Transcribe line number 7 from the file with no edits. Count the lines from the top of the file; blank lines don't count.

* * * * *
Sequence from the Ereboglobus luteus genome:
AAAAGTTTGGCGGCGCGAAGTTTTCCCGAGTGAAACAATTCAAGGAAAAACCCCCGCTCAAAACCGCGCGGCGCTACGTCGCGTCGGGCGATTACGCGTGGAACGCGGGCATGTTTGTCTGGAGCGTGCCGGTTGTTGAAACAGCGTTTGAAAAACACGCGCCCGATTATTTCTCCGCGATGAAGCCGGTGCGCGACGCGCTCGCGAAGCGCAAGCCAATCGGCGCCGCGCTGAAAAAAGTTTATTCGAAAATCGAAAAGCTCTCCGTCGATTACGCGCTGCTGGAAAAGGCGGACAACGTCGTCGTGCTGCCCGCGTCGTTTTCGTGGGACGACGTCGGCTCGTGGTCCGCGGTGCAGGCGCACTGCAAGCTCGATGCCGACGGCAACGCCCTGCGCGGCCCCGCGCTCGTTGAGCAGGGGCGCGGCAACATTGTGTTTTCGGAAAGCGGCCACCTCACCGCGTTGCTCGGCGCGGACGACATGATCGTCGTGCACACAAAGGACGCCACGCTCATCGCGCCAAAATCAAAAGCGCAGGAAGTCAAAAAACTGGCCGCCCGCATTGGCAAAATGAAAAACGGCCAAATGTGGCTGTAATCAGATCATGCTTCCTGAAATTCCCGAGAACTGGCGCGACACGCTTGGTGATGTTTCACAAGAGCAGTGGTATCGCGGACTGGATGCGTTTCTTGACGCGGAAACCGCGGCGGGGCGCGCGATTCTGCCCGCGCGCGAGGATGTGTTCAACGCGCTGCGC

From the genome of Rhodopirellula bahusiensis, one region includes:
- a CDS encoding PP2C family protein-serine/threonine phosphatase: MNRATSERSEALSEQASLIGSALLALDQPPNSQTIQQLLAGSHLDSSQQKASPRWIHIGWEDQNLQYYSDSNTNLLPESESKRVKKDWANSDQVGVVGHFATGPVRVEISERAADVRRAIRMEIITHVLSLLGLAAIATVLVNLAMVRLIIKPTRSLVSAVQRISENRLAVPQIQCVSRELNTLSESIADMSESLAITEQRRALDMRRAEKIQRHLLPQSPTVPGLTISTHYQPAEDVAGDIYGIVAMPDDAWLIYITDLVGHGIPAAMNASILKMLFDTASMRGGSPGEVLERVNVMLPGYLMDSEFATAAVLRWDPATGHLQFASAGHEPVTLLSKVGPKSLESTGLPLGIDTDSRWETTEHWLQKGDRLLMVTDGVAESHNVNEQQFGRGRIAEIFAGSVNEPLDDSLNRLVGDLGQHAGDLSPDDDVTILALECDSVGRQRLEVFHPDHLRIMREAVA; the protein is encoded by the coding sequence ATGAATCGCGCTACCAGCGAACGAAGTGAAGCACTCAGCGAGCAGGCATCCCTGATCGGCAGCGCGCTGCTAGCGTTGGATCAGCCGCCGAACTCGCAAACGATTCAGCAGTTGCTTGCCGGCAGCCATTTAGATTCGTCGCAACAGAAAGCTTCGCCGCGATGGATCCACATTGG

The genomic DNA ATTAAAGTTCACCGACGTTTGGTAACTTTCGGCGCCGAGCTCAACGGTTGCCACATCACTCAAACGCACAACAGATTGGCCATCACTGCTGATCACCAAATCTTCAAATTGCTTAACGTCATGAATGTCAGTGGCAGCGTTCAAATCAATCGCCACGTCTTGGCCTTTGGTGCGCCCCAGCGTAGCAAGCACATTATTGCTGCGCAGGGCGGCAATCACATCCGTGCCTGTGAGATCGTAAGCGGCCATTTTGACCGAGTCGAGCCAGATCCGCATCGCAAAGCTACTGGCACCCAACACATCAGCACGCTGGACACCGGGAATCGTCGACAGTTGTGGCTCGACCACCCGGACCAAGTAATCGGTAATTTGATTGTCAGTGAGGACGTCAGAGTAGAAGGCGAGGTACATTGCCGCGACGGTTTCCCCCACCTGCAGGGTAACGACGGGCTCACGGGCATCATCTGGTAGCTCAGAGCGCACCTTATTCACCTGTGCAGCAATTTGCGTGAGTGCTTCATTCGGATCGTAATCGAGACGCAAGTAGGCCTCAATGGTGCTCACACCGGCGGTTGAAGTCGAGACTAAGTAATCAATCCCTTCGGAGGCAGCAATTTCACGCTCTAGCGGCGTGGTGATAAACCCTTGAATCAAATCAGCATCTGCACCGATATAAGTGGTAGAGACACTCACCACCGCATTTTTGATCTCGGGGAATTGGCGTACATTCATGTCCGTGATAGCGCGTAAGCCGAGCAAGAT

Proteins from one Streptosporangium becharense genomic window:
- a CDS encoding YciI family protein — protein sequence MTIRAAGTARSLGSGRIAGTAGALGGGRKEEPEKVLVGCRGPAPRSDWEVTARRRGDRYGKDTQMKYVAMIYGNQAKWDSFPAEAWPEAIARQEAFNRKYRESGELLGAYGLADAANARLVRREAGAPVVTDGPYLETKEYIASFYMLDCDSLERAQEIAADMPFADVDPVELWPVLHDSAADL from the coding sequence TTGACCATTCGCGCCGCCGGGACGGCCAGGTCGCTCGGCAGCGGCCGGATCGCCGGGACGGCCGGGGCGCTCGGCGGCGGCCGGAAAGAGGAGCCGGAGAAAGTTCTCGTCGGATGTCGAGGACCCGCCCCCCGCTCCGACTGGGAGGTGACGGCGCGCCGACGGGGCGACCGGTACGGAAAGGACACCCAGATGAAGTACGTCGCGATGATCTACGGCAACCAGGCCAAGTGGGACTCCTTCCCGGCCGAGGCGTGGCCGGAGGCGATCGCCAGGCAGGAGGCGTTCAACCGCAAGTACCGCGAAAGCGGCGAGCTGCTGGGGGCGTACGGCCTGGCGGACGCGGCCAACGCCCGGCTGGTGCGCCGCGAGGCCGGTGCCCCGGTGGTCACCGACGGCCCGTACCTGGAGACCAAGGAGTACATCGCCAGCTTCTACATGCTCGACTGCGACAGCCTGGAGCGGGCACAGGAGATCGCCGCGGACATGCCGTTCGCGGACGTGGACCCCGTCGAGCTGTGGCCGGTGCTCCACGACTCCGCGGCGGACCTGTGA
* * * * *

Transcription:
- a CDS encoding YciI family protein — protein sequence MTIRAAGTARSLGSGRIAGTAGALGGGRKEEPEKVLVGCRGPAPRSDWEVTARRRGDRYGKDTQMKYVAMIYGNQAKWDSFPAEAWPEAIARQEAFNRKYRESGELLGAYGLADAANARLVRREAGAPVVTDGPYLETKEYIASFYMLDCDSLERAQEIAADMPFADVDPVELWPVLHDSAADL from the coding sequence TTGACCATTCGCGCCGCCGGGACGGCCAGGTCGCTCGGCAGCGGCCGGATCGCCGGGACGGCCGGGGCGCTCGGCGGCGGCCGGAAAGAGGAGCCGGAGAAAGTTCTCGTCGGATGTCGAGGACCCGCCCCCCGCTCCGACTGGGAGGTGACGGCGCGCCGACGGGGCGACCGGTACGGAAAGGACACCCAGATGAAGTACGTCGCGATGATCTACGGCAACCAGGCCAAGTGGGACTCCTTCCCGGCCGAGGCGTGGCCGGAGGCGATCGCCAGGCAGGAGGCGTTCAACCGCAAGTACCGCGAAAGCGGCGAGCTGCTGGGGGCGTACGGCCTGGCGGACGCGGCCAACGCCCGGCTGGTGCGCCGCGAGGCCGGTGCCCCGGTGGTCACCGACGGCCCGTACCTGGAGACCAAGGAGTACATCGCCAGCTTCTACATGCTCGACTGCGACAGCCTGGAGCGGGCACAGGAGATCGCCGCGGACATGCCGTTCGCGGACGTGGACCCCGTCGAGCTGTGGCCGGTGCTCCACGACTCCGCGGCGGACCTGTGA